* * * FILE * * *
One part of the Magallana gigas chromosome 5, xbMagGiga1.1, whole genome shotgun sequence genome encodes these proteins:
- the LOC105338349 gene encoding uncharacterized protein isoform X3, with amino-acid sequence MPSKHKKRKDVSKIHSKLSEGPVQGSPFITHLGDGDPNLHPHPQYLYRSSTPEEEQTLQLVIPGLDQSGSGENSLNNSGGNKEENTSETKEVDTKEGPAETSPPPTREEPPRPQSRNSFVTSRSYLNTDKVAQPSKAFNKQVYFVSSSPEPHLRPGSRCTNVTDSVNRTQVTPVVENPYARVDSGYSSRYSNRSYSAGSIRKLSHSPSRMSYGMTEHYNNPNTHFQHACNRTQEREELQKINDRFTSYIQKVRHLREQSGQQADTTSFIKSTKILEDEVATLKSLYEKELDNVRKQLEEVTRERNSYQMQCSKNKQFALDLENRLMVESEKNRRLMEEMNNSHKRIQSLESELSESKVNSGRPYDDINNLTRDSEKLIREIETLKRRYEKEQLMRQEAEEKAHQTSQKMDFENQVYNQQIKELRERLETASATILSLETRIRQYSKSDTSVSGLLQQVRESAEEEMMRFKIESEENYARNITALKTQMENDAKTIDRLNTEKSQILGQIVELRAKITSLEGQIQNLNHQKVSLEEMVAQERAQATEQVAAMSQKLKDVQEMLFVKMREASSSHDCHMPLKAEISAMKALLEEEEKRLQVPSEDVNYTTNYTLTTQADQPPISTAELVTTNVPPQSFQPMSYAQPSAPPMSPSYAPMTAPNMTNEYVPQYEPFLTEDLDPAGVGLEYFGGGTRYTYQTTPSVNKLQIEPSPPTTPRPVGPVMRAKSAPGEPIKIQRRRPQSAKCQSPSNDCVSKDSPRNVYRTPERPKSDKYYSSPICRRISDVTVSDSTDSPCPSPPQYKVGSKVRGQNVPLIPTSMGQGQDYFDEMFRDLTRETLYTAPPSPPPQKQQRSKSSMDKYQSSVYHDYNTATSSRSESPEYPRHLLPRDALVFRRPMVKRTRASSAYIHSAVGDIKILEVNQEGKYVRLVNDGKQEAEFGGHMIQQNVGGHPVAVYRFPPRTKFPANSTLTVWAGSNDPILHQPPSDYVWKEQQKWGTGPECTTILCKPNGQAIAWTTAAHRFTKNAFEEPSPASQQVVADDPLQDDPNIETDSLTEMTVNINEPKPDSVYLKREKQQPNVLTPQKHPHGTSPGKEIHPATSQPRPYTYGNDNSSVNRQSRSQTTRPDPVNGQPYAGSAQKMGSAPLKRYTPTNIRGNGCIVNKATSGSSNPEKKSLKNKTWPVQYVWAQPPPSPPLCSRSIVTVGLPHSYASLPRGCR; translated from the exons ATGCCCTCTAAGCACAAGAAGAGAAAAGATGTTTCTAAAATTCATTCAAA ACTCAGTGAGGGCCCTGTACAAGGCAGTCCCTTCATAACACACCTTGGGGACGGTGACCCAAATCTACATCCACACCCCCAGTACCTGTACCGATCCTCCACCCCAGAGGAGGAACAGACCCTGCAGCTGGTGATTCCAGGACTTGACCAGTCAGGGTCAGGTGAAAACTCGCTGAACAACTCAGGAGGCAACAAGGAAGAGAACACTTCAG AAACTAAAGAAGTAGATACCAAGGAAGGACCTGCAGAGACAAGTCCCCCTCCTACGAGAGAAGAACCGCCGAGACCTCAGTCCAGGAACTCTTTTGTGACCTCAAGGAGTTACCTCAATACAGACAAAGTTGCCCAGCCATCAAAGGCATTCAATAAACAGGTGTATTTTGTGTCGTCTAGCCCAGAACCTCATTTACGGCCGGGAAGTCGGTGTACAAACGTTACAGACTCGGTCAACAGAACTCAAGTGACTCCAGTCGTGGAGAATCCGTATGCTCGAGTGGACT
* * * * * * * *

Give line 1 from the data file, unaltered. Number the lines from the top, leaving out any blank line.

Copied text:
One part of the Magallana gigas chromosome 5, xbMagGiga1.1, whole genome shotgun sequence genome encodes these proteins: